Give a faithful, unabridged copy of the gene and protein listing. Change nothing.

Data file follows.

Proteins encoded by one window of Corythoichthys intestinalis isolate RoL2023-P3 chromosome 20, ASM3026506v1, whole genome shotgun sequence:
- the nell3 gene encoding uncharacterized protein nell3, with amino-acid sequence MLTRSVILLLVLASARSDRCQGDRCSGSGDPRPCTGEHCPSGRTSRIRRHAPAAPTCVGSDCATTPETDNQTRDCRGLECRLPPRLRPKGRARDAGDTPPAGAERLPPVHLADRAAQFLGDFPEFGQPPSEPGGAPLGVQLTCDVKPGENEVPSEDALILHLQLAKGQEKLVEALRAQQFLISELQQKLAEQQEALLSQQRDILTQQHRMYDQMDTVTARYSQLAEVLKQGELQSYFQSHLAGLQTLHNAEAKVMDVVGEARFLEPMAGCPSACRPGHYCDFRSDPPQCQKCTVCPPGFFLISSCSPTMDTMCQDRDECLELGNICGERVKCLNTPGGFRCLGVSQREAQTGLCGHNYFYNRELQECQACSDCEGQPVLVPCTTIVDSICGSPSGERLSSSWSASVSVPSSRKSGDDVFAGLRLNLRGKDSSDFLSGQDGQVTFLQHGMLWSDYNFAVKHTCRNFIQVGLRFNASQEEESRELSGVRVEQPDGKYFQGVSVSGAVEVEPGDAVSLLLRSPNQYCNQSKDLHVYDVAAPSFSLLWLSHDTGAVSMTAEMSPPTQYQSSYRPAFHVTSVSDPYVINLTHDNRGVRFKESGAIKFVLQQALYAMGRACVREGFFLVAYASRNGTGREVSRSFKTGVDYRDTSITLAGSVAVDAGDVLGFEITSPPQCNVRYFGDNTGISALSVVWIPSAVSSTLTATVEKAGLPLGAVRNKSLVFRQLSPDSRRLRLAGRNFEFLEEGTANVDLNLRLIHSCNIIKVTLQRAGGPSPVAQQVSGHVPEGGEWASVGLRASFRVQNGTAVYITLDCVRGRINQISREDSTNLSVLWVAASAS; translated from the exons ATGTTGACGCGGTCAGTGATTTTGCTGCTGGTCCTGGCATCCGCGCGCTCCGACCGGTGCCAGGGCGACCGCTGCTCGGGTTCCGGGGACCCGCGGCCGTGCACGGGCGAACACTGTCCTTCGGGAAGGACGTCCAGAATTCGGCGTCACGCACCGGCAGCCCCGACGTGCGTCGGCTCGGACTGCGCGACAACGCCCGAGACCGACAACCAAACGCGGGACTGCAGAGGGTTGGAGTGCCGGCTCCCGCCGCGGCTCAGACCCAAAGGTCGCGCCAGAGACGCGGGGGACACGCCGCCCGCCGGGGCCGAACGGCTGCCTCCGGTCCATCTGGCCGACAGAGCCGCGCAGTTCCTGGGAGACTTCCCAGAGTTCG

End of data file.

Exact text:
Proteins encoded by one window of Corythoichthys intestinalis isolate RoL2023-P3 chromosome 20, ASM3026506v1, whole genome shotgun sequence:
- the nell3 gene encoding uncharacterized protein nell3, with amino-acid sequence MLTRSVILLLVLASARSDRCQGDRCSGSGDPRPCTGEHCPSGRTSRIRRHAPAAPTCVGSDCATTPETDNQTRDCRGLECRLPPRLRPKGRARDAGDTPPAGAERLPPVHLADRAAQFLGDFPEFGQPPSEPGGAPLGVQLTCDVKPGENEVPSEDALILHLQLAKGQEKLVEALRAQQFLISELQQKLAEQQEALLSQQRDILTQQHRMYDQMDTVTARYSQLAEVLKQGELQSYFQSHLAGLQTLHNAEAKVMDVVGEARFLEPMAGCPSACRPGHYCDFRSDPPQCQKCTVCPPGFFLISSCSPTMDTMCQDRDECLELGNICGERVKCLNTPGGFRCLGVSQREAQTGLCGHNYFYNRELQECQACSDCEGQPVLVPCTTIVDSICGSPSGERLSSSWSASVSVPSSRKSGDDVFAGLRLNLRGKDSSDFLSGQDGQVTFLQHGMLWSDYNFAVKHTCRNFIQVGLRFNASQEEESRELSGVRVEQPDGKYFQGVSVSGAVEVEPGDAVSLLLRSPNQYCNQSKDLHVYDVAAPSFSLLWLSHDTGAVSMTAEMSPPTQYQSSYRPAFHVTSVSDPYVINLTHDNRGVRFKESGAIKFVLQQALYAMGRACVREGFFLVAYASRNGTGREVSRSFKTGVDYRDTSITLAGSVAVDAGDVLGFEITSPPQCNVRYFGDNTGISALSVVWIPSAVSSTLTATVEKAGLPLGAVRNKSLVFRQLSPDSRRLRLAGRNFEFLEEGTANVDLNLRLIHSCNIIKVTLQRAGGPSPVAQQVSGHVPEGGEWASVGLRASFRVQNGTAVYITLDCVRGRINQISREDSTNLSVLWVAASAS; translated from the exons ATGTTGACGCGGTCAGTGATTTTGCTGCTGGTCCTGGCATCCGCGCGCTCCGACCGGTGCCAGGGCGACCGCTGCTCGGGTTCCGGGGACCCGCGGCCGTGCACGGGCGAACACTGTCCTTCGGGAAGGACGTCCAGAATTCGGCGTCACGCACCGGCAGCCCCGACGTGCGTCGGCTCGGACTGCGCGACAACGCCCGAGACCGACAACCAAACGCGGGACTGCAGAGGGTTGGAGTGCCGGCTCCCGCCGCGGCTCAGACCCAAAGGTCGCGCCAGAGACGCGGGGGACACGCCGCCCGCCGGGGCCGAACGGCTGCCTCCGGTCCATCTGGCCGACAGAGCCGCGCAGTTCCTGGGAGACTTCCCAGAGTTCG